The Global Warming Policy Foundation (GWPF) recently published a flashy headline that reads, ’900+ Peer-Reviewed Papers Supporting Skepticism Of “Man-Made” Global Warming (AGW) Alarm’. The article links to a blog post on listing more than 900 papers which, according to the GWPF, refute “concern relating to a negative environmental or socio-economic effect of AGW, usually exaggerated as catastrophic.” The “900+ papers” list is supposed to somehow prove that a score of scientists reject the scientific consensus on climate change. One might be persuaded by the big numbers. We’re not. Oh, where to begin? First, a note of caution about the Global Warming Policy Foundation. It’s a UK group opposing climate change action. Sourcewatch’s digging reveals links to right-wing libertarian climate change deniers. According to the UK Charity Commission, GWPF’s mandate is to “advance the public understanding of global warming and of its possible consequences, and also of the measures taken or proposed to be taken in response to it”. Actually, they’re a heck of a lot more interested in sowing seeds of doubt than in disseminating knowledge. The GWPF’s director is the Heartland Institute’s* Benny Peiser, climate change denier extraordinaire. Other notable members include Canada’s Ross McKitrick of the Fraser Institute.    Curiously, the GWPF was launched just as the Climategate emails were released. An op-ed by Chairman Nigel Lawson announced the GWPF, predicted the (hopeful) failure of the Copenhagen climate talks, and called for an inquiry into the content of the stolen emails. Using a screen-scraping process to analyze the data on the “900+” list, the folks over at Carbon Brief dug up some pretty incriminating information. Turns out nine of the ten most cited authors on the list (representing 186 of the 938 papers) have links to ExonMobil-funded organizations. The tenth has co-authored several papers with Exxon-funded contributors. Anyone familiar with these kinds of lists (“More than 500 scientists dispute global warming” or “more Than 1000 International Scientists Dissent Over Man-Made Global Warming Claims”) knows that if you’ve seen one, you’ve seen them all.  Many familiar climate skeptic names appear over and over again. Dr. Sherwood B Idso is the most cited author on the list, having authored or co-authored 67 of the papers. Idso is president of the Center for the Study of Carbon Dioxide and Global Change, a think tank funded by ExxonMobil and the Sarah Scaife Foundation.  The second most cited is Dr. Patrick J. Michaels, a well-known climate sceptic who admits that around 40% of his funding comes from the oil industry. When you really crunch the numbers, all you really find is a small echochamber of the same individuals who pop up on every denier list and petition around. James W. Prall at the University of Toronto has put together a fantastic analysis of the names that appear on these lists, and shows how most of them share funding ties to the oil industry.  Now a note on the most cited journals on this list. Articles from trade journal Energy and Environment are cited 137 times on the list. Energy and Environment is edited by Sonja Boehmer-Christiansen and Benny Peiser. Numerous known climate skeptics sit on the editorial staff including Sallie Baliunas, Patrick Michaels, Ross McKitrick, and Richard Lindzen.  The journal has become a go-to resource for policymakers and politicians who are skeptical of the scientific consensus of climate change.  Michael Ashley of the University of New South Wales has described it as “the climate sceptic’s journal of choice”. The Thomson Reuters Web of Knowledge is considered a key resource for establishing the credentials and influence of key academic journals. It does not list Energy and Environment.   A further 24 papers come from the journal Climate Research which is perhaps best known for publishing a 2003 paper by Sallie Baliunas and Willy Soon that r[...]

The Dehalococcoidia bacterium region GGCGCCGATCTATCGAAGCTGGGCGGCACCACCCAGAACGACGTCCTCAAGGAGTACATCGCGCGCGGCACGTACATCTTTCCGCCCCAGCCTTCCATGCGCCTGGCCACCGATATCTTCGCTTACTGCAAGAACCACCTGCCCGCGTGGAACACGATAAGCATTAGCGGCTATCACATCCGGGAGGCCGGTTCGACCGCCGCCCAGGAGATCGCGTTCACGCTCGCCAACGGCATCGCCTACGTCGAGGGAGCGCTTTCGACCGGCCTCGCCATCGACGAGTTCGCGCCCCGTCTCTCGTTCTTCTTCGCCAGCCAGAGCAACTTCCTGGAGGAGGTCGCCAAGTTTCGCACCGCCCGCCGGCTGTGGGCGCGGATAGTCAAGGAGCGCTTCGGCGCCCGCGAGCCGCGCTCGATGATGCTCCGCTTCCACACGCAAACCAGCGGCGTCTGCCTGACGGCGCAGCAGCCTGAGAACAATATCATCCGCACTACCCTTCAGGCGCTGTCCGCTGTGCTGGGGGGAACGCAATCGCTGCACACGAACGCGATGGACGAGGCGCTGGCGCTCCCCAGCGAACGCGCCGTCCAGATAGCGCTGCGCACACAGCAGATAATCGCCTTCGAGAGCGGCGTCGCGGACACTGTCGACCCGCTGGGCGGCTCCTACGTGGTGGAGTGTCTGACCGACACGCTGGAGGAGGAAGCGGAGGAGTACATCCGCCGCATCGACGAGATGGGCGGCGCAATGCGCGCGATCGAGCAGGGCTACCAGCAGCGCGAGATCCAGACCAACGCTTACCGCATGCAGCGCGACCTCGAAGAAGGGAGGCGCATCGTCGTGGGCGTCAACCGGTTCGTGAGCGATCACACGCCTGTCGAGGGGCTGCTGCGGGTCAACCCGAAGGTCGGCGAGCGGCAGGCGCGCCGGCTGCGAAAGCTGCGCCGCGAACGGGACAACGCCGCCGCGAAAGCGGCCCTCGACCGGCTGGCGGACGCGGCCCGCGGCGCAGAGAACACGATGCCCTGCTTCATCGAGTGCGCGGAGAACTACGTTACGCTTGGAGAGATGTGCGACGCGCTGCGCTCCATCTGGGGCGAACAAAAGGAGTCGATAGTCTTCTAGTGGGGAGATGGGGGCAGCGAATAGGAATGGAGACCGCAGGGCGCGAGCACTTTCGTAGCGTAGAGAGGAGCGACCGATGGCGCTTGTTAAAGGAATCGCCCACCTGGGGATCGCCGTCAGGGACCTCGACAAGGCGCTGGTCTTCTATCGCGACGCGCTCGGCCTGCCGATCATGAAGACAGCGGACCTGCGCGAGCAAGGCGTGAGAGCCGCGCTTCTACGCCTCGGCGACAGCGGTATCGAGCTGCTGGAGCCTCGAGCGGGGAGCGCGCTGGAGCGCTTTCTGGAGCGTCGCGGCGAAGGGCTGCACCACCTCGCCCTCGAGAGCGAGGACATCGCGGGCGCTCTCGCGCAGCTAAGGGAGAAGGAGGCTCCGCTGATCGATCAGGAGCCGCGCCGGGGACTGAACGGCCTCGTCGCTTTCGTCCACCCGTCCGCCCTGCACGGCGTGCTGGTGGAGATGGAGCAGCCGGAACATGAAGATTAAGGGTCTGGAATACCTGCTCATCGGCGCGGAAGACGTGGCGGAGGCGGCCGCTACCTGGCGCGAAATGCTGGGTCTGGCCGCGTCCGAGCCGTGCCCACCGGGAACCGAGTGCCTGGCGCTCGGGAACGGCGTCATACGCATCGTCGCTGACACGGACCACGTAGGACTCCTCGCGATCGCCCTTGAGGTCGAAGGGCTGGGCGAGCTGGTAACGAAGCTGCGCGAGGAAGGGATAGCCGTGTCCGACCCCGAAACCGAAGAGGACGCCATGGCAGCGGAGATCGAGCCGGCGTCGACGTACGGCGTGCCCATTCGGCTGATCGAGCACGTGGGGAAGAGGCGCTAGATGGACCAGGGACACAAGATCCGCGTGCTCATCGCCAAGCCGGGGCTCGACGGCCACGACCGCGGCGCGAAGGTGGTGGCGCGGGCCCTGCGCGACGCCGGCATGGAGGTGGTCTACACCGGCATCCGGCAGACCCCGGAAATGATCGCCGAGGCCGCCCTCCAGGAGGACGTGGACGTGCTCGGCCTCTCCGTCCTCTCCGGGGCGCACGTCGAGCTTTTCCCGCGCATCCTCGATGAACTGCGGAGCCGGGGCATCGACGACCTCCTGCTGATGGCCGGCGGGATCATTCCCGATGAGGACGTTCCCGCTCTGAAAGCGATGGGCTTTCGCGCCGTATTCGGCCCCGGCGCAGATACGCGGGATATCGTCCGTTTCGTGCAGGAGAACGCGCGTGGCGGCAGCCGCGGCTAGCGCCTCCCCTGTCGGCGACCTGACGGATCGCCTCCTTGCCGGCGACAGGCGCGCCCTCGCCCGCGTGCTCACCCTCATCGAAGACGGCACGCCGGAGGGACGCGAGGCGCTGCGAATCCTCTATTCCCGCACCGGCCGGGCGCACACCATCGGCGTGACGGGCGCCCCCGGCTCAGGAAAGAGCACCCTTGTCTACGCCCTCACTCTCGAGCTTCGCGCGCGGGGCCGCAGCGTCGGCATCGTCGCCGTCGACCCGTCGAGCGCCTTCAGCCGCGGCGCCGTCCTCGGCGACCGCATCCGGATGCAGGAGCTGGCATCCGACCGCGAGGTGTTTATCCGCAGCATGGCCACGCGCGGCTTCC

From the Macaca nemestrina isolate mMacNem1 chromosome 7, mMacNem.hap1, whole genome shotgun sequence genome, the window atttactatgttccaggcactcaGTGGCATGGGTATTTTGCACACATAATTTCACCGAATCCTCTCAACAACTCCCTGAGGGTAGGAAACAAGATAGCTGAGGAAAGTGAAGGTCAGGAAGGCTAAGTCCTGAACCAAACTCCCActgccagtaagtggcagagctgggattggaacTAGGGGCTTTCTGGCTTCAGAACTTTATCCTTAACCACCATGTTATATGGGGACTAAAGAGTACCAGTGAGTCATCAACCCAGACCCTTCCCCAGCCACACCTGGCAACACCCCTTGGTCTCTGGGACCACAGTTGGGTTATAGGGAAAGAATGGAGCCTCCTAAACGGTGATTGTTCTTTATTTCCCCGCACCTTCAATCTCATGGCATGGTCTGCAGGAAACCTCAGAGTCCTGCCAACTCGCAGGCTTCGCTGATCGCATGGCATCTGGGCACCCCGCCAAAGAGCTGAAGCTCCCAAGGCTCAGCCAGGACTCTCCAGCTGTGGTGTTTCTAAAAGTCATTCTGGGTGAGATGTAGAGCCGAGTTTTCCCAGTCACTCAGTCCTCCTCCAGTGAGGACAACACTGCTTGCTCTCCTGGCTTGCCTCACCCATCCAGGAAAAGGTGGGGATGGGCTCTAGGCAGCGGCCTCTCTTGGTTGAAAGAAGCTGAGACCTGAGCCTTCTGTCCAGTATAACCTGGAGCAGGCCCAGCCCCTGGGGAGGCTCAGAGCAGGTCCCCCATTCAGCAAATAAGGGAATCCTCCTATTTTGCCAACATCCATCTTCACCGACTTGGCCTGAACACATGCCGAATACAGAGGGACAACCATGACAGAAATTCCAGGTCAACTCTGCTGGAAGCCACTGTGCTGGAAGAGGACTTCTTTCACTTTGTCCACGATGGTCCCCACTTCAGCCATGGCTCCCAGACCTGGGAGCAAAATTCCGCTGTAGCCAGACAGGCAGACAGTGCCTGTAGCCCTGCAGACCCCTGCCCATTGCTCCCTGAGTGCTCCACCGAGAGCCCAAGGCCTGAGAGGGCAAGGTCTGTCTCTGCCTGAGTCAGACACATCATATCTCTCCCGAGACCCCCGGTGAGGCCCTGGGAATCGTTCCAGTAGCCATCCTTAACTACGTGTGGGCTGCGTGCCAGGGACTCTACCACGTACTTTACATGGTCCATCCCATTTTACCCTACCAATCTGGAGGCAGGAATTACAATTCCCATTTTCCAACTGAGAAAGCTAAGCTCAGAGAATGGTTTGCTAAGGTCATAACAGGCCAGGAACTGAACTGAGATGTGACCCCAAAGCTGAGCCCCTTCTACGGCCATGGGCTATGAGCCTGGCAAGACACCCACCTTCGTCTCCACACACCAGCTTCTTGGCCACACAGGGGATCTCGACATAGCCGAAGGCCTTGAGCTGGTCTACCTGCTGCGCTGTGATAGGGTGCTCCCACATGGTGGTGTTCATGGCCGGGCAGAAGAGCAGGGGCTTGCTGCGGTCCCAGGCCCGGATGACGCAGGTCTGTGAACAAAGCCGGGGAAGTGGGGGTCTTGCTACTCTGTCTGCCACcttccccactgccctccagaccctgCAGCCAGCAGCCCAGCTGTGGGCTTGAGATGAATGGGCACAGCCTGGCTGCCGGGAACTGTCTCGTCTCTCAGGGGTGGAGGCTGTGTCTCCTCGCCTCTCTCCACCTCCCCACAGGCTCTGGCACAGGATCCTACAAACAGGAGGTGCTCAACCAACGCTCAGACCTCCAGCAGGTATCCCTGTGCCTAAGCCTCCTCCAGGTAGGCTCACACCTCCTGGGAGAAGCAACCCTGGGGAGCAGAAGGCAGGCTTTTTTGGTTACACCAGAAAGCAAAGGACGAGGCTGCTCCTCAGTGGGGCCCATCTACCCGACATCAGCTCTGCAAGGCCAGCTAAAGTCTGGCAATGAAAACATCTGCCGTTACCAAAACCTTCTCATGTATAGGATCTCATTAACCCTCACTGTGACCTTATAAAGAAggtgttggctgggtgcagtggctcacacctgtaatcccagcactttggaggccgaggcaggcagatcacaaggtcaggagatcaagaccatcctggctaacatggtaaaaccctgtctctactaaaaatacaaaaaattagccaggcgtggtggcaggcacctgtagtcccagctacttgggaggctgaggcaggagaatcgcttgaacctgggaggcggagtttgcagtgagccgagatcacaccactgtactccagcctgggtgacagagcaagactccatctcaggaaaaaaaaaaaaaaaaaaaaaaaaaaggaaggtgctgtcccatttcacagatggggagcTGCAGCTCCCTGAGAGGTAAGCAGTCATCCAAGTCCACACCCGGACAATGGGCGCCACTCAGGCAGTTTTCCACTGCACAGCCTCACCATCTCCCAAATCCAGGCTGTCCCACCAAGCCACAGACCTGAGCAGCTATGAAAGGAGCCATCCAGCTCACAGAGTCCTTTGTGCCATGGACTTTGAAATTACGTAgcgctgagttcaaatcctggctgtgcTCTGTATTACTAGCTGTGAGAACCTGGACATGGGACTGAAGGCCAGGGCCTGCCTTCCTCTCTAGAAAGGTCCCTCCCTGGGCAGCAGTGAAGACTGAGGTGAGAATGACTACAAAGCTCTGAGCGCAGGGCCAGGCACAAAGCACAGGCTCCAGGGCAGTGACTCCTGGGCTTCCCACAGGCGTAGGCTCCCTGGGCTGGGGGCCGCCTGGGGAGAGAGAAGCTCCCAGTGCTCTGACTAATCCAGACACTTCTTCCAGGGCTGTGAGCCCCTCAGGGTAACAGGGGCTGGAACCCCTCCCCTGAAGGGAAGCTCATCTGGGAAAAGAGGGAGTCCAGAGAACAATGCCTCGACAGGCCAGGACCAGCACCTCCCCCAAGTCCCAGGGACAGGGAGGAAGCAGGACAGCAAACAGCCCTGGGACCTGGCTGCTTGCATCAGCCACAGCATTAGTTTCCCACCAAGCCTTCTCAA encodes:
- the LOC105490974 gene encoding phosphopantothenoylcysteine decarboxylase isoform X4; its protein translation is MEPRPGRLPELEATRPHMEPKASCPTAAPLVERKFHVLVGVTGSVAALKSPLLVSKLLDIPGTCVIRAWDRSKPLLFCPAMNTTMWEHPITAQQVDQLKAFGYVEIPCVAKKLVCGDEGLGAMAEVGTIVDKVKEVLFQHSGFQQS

Who Is Bankrolling the "Friends of Science"? (Part II)